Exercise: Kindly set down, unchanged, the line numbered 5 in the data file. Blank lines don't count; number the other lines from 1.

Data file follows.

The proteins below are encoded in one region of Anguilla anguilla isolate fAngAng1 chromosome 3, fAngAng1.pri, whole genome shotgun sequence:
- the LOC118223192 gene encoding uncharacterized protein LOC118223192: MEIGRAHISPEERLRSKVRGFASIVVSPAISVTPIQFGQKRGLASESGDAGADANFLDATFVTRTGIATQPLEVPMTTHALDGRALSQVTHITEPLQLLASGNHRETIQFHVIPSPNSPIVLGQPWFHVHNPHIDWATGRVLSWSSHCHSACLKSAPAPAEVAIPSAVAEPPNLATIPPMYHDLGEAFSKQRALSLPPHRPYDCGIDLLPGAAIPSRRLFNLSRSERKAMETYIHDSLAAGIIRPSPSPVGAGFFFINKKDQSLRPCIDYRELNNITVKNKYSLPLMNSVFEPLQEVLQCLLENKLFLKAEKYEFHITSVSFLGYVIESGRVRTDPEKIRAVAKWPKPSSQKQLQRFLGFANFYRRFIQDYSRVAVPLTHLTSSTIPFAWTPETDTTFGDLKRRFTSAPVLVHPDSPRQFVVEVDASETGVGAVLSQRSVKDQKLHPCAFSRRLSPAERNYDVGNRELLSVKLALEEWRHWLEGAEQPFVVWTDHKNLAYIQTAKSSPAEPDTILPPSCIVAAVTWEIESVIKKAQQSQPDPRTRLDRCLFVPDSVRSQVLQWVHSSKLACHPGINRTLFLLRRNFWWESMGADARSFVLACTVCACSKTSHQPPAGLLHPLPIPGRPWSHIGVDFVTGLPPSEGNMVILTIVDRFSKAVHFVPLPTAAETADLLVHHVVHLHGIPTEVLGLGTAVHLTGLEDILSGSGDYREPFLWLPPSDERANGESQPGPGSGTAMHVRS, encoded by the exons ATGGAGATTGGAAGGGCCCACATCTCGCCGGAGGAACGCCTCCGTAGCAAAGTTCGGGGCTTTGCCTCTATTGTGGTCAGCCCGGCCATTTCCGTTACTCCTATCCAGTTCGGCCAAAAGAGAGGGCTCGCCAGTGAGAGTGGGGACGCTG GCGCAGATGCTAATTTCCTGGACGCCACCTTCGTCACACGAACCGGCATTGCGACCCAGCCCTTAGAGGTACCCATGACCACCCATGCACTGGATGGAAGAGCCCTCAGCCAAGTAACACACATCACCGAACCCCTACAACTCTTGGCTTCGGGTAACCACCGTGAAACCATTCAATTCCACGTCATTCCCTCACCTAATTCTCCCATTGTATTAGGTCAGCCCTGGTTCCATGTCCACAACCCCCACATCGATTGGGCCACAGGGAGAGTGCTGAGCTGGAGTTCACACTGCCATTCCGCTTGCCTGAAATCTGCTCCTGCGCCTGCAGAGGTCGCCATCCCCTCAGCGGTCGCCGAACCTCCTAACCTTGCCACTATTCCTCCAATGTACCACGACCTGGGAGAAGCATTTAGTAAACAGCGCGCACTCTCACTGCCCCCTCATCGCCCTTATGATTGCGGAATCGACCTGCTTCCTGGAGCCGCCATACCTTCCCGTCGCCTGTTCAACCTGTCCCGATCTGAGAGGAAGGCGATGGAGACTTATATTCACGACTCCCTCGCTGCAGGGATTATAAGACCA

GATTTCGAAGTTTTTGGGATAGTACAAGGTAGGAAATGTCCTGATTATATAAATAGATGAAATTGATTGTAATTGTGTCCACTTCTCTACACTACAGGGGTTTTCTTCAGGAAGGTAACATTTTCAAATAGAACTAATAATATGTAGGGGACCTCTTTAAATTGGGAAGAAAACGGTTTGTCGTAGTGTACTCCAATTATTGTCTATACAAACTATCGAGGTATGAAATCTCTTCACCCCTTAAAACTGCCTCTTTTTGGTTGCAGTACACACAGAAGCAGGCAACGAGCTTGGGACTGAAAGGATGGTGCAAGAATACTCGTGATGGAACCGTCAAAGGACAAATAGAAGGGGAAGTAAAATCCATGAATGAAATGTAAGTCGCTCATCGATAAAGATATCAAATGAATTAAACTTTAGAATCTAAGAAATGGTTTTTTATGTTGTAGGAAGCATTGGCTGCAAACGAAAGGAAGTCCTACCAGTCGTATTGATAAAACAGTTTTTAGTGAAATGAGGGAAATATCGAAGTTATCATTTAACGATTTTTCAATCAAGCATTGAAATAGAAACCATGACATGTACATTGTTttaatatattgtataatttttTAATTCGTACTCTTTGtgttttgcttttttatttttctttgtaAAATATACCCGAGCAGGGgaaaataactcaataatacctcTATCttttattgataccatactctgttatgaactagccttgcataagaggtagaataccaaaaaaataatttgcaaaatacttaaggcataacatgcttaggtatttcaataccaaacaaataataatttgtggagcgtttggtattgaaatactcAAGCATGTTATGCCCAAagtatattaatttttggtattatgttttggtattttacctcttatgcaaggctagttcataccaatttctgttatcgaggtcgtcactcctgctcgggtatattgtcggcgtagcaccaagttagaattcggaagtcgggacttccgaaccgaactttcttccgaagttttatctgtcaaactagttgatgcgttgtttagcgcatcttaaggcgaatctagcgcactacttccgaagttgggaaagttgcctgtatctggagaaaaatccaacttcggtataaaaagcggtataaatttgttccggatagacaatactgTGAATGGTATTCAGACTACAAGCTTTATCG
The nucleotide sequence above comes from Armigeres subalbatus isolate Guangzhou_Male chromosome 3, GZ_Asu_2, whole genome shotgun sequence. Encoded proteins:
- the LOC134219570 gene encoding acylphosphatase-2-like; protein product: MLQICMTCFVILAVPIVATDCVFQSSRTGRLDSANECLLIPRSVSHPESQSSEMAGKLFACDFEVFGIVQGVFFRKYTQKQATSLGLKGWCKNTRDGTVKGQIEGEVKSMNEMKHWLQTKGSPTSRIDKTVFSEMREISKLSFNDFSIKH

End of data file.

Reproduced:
- the LOC134219570 gene encoding acylphosphatase-2-like; protein product: MLQICMTCFVILAVPIVATDCVFQSSRTGRLDSANECLLIPRSVSHPESQSSEMAGKLFACDFEVFGIVQGVFFRKYTQKQATSLGLKGWCKNTRDGTVKGQIEGEVKSMNEMKHWLQTKGSPTSRIDKTVFSEMREISKLSFNDFSIKH